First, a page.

FNS has developed an ongoing reporting system for the nutrition education component of the Supplemental Nutrition Assistance Program (SNAP). The system is called Education and Administrative Reporting System (EARS) that will provide uniform data and information about the nutrition education activities of all participating States across the country. The data collected under this system will include demographic characteristics of participants receiving nutrition education benefits, information about education strategies and content, as well as resource use. The EARS system will provide FNS with uniform national data and information that will inform management decisions, support policy initiatives, provide documentation for legislative, budget and other requests, and support planning within the agency.
The information collected from this reporting system will be used by FNS to inform program and policy decisions and to respond to requests from Congress.
SNAP is the largest nutrition assistance program administered by the United States Department of Agriculture. In 2010, the Program served 41 million people each month. Nutrition education is an important but optional part of SNAP that plays an essential role in assisting SNAP recipients in making healthy food and active lifestyles choices.
Currently, 52 States agencies provide nutrition education as a part of SNAP. States submit an annual report containing some demographic information and a summary of progress in implementing prior year's plans. However, there is wide variation in the type of information provided. The phenomenal growth of SNAP education (SNAP-Ed) over the last several years is a testament to both its importance and popularity.
Many factors contribute to the growth of SNAP-Ed. The alarming increase in diet-related diseases, overweight, and obesity has resulted in growing recognition of the value of nutrition education in both helping SNAP participants become more self-sufficient but also in improving their chances for a healthier and more productive life. Federal and State policy makers are also more aware of the value of nutrition education in helping SNAP recipients provide their families with a nutritious diet.
The rapid growth of the Program presents EARS with a number of challenges. One of the challenges identified in the April 28, 2000 OANE report of SNAP-Ed is the need to develop reporting systems to report both the number of clients being served by agencies, and agency progress in meeting goals and objectives. EARS is a step forward in meeting this challenge.
Data from the this reporting system will aid EARS in documenting the scope and reach of nutrition education provided through SNAP as well as progress in meeting goals and objectives.
The Food and Nutrition Service (FNS) initiated the development of EARS in 2003. To ensure that the report reflected the needs of both EARS and States, the agency used a collaborative approach in developing the reporting system by convening an EARS work group of diverse experts for this purpose. The EARS work group consisted of stakeholders with a wide range of skills and expertise relevant to this task, including people from the State, local, and federal levels, as well as academia. EARS also retained the services of contractors to facilitate the activities of the work group and to aid in planning and testing the reporting system.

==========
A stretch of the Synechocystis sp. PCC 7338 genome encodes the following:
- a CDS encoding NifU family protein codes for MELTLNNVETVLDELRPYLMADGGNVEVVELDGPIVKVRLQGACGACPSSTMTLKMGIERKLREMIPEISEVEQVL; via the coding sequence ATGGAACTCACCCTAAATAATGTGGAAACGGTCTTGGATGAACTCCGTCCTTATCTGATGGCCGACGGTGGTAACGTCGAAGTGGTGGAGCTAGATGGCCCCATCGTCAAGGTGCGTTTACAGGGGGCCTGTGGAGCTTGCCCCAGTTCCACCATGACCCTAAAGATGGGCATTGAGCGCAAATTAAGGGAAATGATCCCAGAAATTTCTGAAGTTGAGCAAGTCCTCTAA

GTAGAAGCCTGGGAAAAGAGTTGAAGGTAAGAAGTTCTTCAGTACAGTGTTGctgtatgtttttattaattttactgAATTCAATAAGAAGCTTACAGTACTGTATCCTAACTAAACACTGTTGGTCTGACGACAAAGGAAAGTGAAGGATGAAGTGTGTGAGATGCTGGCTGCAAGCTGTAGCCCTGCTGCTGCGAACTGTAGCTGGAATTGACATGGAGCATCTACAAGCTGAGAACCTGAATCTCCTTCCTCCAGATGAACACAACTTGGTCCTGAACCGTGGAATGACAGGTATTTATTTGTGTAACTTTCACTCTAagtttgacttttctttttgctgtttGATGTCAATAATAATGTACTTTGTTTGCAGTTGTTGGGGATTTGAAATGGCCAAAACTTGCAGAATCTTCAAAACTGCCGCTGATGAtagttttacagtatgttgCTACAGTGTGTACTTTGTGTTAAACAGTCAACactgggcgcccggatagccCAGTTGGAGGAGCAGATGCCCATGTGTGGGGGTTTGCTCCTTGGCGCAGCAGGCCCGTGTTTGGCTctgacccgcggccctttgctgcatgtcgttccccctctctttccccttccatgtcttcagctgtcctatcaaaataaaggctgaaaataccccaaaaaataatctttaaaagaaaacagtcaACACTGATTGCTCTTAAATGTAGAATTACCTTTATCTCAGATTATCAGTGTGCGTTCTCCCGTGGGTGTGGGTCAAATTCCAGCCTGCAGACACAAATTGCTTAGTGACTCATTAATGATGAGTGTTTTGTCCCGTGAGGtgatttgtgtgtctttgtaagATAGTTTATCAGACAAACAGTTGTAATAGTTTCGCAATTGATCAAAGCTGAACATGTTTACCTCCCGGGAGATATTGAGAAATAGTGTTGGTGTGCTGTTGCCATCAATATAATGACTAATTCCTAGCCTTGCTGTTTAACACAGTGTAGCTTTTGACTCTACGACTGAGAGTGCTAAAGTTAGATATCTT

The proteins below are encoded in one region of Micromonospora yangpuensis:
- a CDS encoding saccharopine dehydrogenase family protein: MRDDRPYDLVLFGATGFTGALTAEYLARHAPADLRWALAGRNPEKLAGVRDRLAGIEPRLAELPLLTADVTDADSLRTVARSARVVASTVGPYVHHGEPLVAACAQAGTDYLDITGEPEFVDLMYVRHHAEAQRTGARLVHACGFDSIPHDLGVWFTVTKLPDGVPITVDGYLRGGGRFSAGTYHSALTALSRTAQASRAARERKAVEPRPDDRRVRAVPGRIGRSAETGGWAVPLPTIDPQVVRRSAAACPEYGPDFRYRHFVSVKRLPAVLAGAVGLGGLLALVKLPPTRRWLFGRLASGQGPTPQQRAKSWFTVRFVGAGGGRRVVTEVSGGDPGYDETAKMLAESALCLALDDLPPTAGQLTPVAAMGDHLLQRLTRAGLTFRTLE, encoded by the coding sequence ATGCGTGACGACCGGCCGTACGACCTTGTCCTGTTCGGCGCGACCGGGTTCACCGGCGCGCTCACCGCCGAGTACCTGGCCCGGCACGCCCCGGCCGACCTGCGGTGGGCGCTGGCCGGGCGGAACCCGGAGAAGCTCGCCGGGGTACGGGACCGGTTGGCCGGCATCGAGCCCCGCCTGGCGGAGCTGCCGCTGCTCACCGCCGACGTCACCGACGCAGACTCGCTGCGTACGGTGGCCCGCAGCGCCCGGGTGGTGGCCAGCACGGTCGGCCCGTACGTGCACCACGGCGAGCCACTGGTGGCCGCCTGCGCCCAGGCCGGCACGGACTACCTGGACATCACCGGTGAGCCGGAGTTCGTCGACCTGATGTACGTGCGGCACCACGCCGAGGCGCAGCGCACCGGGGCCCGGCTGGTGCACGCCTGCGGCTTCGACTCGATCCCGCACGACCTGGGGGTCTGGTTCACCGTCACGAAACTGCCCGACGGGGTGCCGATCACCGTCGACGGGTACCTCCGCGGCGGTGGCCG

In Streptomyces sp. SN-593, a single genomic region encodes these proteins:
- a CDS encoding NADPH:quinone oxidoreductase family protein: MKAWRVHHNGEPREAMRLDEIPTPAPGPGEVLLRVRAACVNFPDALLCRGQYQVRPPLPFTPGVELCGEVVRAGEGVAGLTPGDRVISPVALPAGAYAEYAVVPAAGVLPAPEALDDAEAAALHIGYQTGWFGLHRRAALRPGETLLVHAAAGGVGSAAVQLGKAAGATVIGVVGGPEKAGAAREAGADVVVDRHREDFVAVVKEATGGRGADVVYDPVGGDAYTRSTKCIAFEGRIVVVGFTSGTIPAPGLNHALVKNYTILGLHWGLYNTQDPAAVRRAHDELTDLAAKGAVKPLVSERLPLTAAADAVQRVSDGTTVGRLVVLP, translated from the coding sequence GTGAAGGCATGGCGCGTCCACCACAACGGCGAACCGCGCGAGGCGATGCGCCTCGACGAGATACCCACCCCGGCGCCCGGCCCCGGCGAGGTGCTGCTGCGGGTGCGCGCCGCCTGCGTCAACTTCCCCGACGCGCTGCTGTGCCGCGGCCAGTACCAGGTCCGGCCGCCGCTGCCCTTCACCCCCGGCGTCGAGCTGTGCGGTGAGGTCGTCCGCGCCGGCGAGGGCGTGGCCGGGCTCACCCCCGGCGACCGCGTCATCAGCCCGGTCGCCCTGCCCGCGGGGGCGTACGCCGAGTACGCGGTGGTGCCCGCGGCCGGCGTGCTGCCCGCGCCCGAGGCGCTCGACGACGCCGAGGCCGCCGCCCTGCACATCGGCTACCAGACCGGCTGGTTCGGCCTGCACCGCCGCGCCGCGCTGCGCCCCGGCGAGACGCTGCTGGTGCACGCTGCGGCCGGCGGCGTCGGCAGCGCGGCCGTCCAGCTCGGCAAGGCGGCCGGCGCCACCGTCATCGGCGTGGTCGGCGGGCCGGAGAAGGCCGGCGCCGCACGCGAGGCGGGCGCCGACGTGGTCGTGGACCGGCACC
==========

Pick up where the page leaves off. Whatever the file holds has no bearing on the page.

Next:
The developmental process also allowed ample opportunities for input from other stakeholders, advocates and other interested parties. The process allowed opportunities for both informal and formal comments periods through development. In addition, EARS obtained the services of a contractor to test the form in six States.
Initial Clearance: FNS submitted the EARS ICR to OMB on January, 10, 2007. FNS received feedback from OMB in April 2007. After extensive negotiations, FNS and OMB staff reached an agreement on all issues on August 14, 2007. This included a commitment by FNS to integrate EARS and the annual narrative report to eliminate duplications and link these efforts.
OMB Approved Extension: On August 20, 2010, the Office of Management and Budget approved a three year extension for the Supplemental Nutrition Assistance Program's (SNAP) Education and Administrative Reporting System (EARS) form. The information will provide an annual description of SNAP-Education (SNAP-ED) administration and activities in each State. It will improve USDA's oversight capacity and inform SNAP-Ed policies and practices in the future.
Under the current schedule, States began submitting data for EARS at the end of FY2008. States had a grace period of about 3 years to collect and report data from all data elements and components in EARS applicable to them. By 2010 all States were to be in full compliance.
To facilitate reporting and analysis of this data, FNS has developed an online EARS submission system that utilizes the current FNS reporting infrastructure. This system is a component of the current Food Program Reporting System (FPRS) and the National Data Bank (NDB).
Training and Technical assistance are essential components of the implementation plan. FNS has obtained the services of a contractor to assist in developing, testing, coordinating and implementing the EARS training. Training was started in FY2008 and continued through FY2009 as needed. A self-paced online training module titled "An Introduction to EARS" is available from the EARS Training section of the SNAP-Ed Connection Web site.